Sikeston, Charleston to hook up for No. 117
CHARLESTON - The Sikeston Bulldogs and the Charleston Bluejays will meet on Friday night at Marshall Stadium for the 117th installment of the oldest rivalry west of the Mississippi River.
The Bulldogs opened the season with an inspiring 21-14 win against perennial power Jackson, while Charleston is still shaking its head after losing to SEMO Central rival Kennett 21-7 in Week 1.
Sikeston enters the game ranked No. 2 in the Southeast regional poll, and they also broke into the MSHSAA state rankings this week for the first time since 1998, at No. 10 in Class 4.
Charleston received votes for the top 10 area poll, but they didn't make the rankings.
While on paper, Sikeston appears to be a solid favorite, Bulldog head coach Charlie Vickery knows the Bluejays won't be any kind of pushover.
"I think they're a typical Charleston ballclub," said Vickery. "They're a very dangerous team. They're going to fly around defensively and they've got good team speed just like Charleston's teams always do. The only difference is they've got more size up front. And on both sides of the ball they've got a lot of experience than what they've had on the line."
Charleston head coach Brent Anderson was disappointed with the way his team performed last week against Kennett. The Bluejays fumbled nine times and had some poor tackling that led to touchdowns.
He says he's wanting to get that corrected in time for the braggin' rights game with Sikeston.
"We just got to get back to the basics," said Anderson. "We weren't very physical last week and we kind of got our butts kicked up front. I just didn't anticipate that happening. We also have to hold onto the football. All around we just have to get back to the basics of playing football. We've got a lot of things to iron out. We're a very raw ballclub right now."
Charleston's returning 1,000-yard rusher, Orrice Stanback, had a nice game in the box score, carrying 28 times for 144 yards. But he also put the ball on the turf three times inside the red zone.
Vickery says he expects Stanback and the rest of the Bluejays to be on top of their game tomorrow night.
"They've an outstanding running back in Stanback," said Vickery. "They had nine fumbles last week so that's definitely something they can correct. They moved the ball up and down the field on Kennett, it's just a matter of the errors they made. I think they'll take care of those errors and once they do that they'll be a tough ballclub."
Anderson also settled the quarterback debate by default, due to an injury to Andrew DeField.
Although DeField isn't expected to miss any action, A.H. Marshall will get the start behind center.
Marshall was 4-of-9 passing for 63 yards last week. He also rushed for 14 yards on eight carries.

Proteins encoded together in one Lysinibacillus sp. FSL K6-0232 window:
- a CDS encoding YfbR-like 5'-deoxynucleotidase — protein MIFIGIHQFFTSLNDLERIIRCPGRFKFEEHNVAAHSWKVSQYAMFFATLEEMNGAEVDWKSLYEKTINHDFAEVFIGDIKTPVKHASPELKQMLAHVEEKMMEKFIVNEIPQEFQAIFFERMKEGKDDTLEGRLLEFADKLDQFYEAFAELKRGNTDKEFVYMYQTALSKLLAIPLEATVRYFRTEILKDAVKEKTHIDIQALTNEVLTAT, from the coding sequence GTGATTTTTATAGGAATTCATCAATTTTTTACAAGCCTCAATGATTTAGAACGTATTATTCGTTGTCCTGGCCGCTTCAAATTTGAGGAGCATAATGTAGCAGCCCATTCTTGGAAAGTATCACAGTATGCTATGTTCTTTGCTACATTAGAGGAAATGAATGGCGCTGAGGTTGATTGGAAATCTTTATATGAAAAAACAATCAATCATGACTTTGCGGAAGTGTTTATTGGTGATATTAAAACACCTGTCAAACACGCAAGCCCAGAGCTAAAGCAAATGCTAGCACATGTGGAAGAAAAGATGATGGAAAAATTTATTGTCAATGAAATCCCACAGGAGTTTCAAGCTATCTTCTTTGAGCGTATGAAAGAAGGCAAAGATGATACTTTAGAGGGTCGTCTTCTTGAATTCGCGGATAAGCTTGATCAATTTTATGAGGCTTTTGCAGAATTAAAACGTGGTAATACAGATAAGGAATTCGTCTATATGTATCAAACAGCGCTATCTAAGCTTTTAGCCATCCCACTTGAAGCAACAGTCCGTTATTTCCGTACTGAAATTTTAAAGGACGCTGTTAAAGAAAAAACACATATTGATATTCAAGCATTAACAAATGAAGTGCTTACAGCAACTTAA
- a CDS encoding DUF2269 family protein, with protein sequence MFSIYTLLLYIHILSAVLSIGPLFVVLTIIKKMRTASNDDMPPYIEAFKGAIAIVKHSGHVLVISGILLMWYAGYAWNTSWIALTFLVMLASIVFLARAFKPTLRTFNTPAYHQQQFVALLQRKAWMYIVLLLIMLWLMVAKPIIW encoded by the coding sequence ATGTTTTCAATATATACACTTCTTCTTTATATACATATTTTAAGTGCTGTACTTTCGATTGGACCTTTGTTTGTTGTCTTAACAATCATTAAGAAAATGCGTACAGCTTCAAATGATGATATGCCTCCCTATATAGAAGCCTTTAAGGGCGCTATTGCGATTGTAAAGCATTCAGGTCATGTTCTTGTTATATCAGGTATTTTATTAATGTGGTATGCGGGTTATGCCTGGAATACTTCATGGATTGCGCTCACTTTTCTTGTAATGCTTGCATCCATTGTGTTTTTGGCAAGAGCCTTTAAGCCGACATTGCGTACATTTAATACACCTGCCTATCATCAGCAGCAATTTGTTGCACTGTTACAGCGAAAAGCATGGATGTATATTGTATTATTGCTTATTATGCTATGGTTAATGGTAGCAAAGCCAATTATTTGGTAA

While Marshall isn't the breakaway threat all-stater Dontay Clark was a year ago, Vickery still thinks the junior is a very capable quarterback.
The Bulldogs settled their own quarterback situation last week when junior Blake DeWitt turned in a stellar performance against the Indians.
He ran for 151 yards on 19 carries with two TDs, including the game-winner. He also threw for 74 yards on five completions.
His performance caught Anderson's eye on the game-film.
"DeWitt definitely causes some problems," said Anderson. "He's a good-looking kid on the field. You can just tell that he's got control of what's going on. He can run the football and he can throw the football."
Senior Drew Lawrence, who threw for more than 700 yards with four TD tosses last year, is a more than capable backup. Senior tailback Lavar Morgan carried 20 times last week, fighting for every inch of his 70 yard game.
He scored the team's first touchdown with a determined run in which he appeared to be stuck in a huddle, but broke free for an 18-yard run.
Defensively, the Bulldogs were strong for a half. The team, which, like Charleston, starts many players both ways, wore down in the second half against the Indians.
"When we got tired we didn't take good angles and we didn't tackle as well as we're capable of," said Vickery.
The defense got standout performances from Jacob Priday (17 tackles), Tori Rose (16 tackles), Nathan Eaves (12 tackles) and Michael Colon (10 tackles).
The overall effort was noted by Anderson.
"They played great defense and they got 11 guys around the football," he said. "They're doing right now what we're trying to get to. They've got good team speed, especially on defense. They really run to the football well and they tackle well. There's no kid that stands out above any other to me, because they are all fundamental in what they do and they're all good athletes. We're just going to have to play a great football game Friday night."
The Bulldog offensive and defensive line also passed its first test against a bigger, stronger, more experienced Jackson line.
"I think the reason Sikeston beat Jackson was due to some of the things they did up front," said Anderson. "They had to fill some big shoes and they played well. That was one of my main focuses when I looked at the film was to see how well they played up front."
Another area Anderson will need to focus on is the Bulldog offense. Mainly, what will they do?
Vickery entered the Jackson game vowing to throw the ball as much as 20 to 25 times. But instead the Bulldogs threw 12 times and ran more option than the team has run since 1998.
Vickery said it was a result of what Jackson did on defense.
"Each week presents different problems," he said. "Jackson was really playing off and playing the pass, so we ended up running the option more than what we thought. We actually went in with the idea of throwing the ball a little bit more. We're just going to try to take what the opponent gives us. We told the kids that we're either going to get better this week or we're going to get worse. We're not going to stay the same."